Responsibility for significant reductions in greenhouse gas emissions falls to building owners.
In 2019, the city council of New York City passed Local Law 97 (LL97), part of the city’s Climate Mobilization Act intended to make NYC carbon-neutral by 2050.
Noting that buildings account for close to two-thirds of greenhouse gas emissions in NYC, then-mayor Bill de Blasio targeted buildings larger than 25,000 square feet – a qualification met by about 50,000 buildings in NYC.
Though this law directly affects property managers, developers, landlords and building owners in New York City who are now required to take certain measures to increase the energy efficiency of their buildings by a certain date, many owners and developers nationwide are watching how LL97 unfolds in NYC with speculation that similar regulations may soon be implemented in their own states.
Starting in 2024, NYC buildings affected by LL97 must comply with stricter energy efficiency and greenhouse gas emissions limits, and even stricter limits are coming again in 2030. One goal of the law is a 40% reduction in emissions from the city’s largest buildings by 2030, and an 80% reduction by 2050.
The law applies to buildings 25,000 square feet and larger, with a few exceptions:
- Two or more buildings on the same tax lot that exceed 50,000 square feet combined
- Two or more buildings owned by a condo association that are governed by the same board of managers and which together exceed 50,000 square feet in size.
- Religious-affiliated buildings, city-owned buildings, low-income housing and rent-regulated buildings are exempted from the law.
Exact requirements for buildings’ reductions depend on which building category they fall into. According to the non-profit Urban Green Council, the law categorizes 10 building types based on occupancy groups. As an example, it says that “buildings in Occupancy Group R-2 category (which includes apartments) can only emit up to 0.00675 tons (6.75 kilograms) of carbon dioxide per square foot in the year 2024. Then in 2030, that emissions limit shrinks to 0.00407 tons (4.07 kilograms) of carbon dioxide per square foot.”
Beginning on May 1, 2025, and on every subsequent May 1, building owners will be required to file a report that states its emissions compliance, and the report must be certified by a registered design professional. Compliance will be monitored by the new Office of Building Energy and Emissions Performance (OBEEP) within the city’s Department of Buildings, and non-compliant building owners will face financial penalties. Failure to submit a report will result in a fine of 50 cents per square foot per month.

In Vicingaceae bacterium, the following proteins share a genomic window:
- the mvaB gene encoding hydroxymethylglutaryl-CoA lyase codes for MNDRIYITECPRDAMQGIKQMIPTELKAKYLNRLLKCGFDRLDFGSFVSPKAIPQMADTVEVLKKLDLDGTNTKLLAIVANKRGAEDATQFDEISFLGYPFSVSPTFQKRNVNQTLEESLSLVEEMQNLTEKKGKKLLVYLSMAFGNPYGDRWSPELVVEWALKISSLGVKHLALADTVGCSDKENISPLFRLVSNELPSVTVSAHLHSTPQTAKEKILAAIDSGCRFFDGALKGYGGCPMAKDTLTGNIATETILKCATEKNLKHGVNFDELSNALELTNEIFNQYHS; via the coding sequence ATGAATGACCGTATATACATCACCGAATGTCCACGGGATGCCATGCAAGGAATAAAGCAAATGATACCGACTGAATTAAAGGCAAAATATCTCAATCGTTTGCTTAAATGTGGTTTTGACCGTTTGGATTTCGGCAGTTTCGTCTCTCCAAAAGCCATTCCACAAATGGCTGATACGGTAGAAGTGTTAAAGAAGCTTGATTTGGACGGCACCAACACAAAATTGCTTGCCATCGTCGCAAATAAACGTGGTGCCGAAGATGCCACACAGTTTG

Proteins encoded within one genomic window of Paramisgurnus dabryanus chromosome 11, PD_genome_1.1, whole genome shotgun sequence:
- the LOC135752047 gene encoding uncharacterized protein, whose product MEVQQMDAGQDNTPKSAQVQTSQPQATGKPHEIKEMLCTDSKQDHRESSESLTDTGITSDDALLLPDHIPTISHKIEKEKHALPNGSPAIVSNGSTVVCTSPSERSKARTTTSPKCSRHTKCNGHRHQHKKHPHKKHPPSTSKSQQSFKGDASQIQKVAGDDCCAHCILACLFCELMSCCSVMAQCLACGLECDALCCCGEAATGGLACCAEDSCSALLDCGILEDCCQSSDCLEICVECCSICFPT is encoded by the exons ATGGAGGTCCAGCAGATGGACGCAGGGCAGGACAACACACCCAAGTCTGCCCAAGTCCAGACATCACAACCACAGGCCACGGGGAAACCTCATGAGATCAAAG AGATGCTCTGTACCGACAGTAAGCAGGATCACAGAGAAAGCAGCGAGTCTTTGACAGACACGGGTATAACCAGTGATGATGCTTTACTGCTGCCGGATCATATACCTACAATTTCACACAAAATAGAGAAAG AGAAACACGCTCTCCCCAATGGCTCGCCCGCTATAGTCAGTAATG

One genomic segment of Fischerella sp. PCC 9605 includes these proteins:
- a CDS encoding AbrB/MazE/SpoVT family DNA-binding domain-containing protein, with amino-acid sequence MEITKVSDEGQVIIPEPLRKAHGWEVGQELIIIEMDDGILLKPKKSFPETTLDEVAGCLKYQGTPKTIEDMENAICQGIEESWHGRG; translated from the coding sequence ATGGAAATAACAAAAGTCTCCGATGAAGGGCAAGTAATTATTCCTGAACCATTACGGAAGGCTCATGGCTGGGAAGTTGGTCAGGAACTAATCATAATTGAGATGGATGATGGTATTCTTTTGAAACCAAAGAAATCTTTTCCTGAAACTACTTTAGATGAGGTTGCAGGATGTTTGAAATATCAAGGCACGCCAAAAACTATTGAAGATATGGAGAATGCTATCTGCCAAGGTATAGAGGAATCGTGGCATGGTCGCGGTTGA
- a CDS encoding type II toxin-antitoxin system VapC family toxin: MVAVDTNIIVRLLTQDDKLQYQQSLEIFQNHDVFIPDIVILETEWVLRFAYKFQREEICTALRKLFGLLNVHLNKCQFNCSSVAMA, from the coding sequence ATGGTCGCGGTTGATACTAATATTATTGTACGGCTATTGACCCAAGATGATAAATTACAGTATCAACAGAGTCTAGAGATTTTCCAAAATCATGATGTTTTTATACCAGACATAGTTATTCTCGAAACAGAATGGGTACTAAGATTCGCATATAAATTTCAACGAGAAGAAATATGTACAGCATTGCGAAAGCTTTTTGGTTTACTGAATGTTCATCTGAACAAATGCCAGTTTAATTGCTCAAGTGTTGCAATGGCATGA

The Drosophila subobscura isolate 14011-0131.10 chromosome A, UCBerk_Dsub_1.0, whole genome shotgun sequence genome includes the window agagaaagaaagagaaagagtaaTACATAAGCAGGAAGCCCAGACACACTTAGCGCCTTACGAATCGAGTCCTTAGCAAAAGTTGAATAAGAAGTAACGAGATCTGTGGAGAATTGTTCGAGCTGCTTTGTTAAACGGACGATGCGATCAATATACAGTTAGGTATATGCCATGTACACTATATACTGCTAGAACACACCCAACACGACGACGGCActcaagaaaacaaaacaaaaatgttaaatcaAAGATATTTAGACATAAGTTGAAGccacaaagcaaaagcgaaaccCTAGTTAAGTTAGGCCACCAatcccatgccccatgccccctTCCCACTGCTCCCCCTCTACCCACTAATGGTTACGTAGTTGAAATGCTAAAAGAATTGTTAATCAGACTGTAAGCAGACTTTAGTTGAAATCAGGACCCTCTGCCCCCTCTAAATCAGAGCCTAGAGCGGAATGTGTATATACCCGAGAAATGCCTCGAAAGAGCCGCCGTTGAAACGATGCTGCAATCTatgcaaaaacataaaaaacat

In a 2019 article in CooperatorNews New York (a resource for co-ops and condos in NYC), City Councilman Costa Constantinides (D-22), the sponsor of the LL97 legislation, explained that the fines are about reducing carbon emissions, not creating a revenue stream for the city.
Constantinides said, “I don’t want your money, I want your carbon. This was designed in a way that the targets can actually be hit. The fines are there to make sure this bill has teeth, and that they’re not the cost of doing business. We also believe they equal the cost of upgrades, so not doing the retrofits and simply paying the fines means you have an ideological opposition to climate change.”
With Eric Adams having taken over NYC mayorship in 2022, certain details of the law’s implementation and enforcement remain uncertain. One uncertainty is how building owners will be required to meet the new emissions requirements.
A proposed budget by former New York Governor Andrew Cuomo included a possible workaround for owners – a way to meet LL97 obligations by purchasing renewable energy credits (RECs) from state wind and solar sites. That workaround now appears to be dead.
One option expected to be widely adopted by owners is a deep energy building retrofit to significantly increase energy efficiency and lower greenhouse gas emissions.
While a retrofit comes at a cost to the owner (one estimate says the collective cost of NYC building retrofits will top $4 billion), some intended financial relief for owners is built into the law.
The Property Assessed Clean Energy (PACE) program is meant to offer financing through low- or no-interest loans, which theoretically would be paid off with the savings from reductions in operating expenses.
Not everyone agrees the savings will equal the upfront costs for energy upgrades and retrofits. Regardless, owners are urged to start planning now by performing audits on energy usage in their buildings; calculating available capital for energy upgrades; and beginning a long-term plan to reduce energy waste and increase efficiency.
The estimated benefits of LL97 exceed making New York City carbon-neutral by 2050. LL97 is expected to create as many as 141,000 new jobs in design, renovation and construction, as NYC metro owners begin to invest in energy upgrades.
According to Urban Green Council, the energy retrofit market in New York City could grow to as high as $24 billion by 2030. By comparison, in 2018, just $235 million was spent on building energy retrofits in New York City.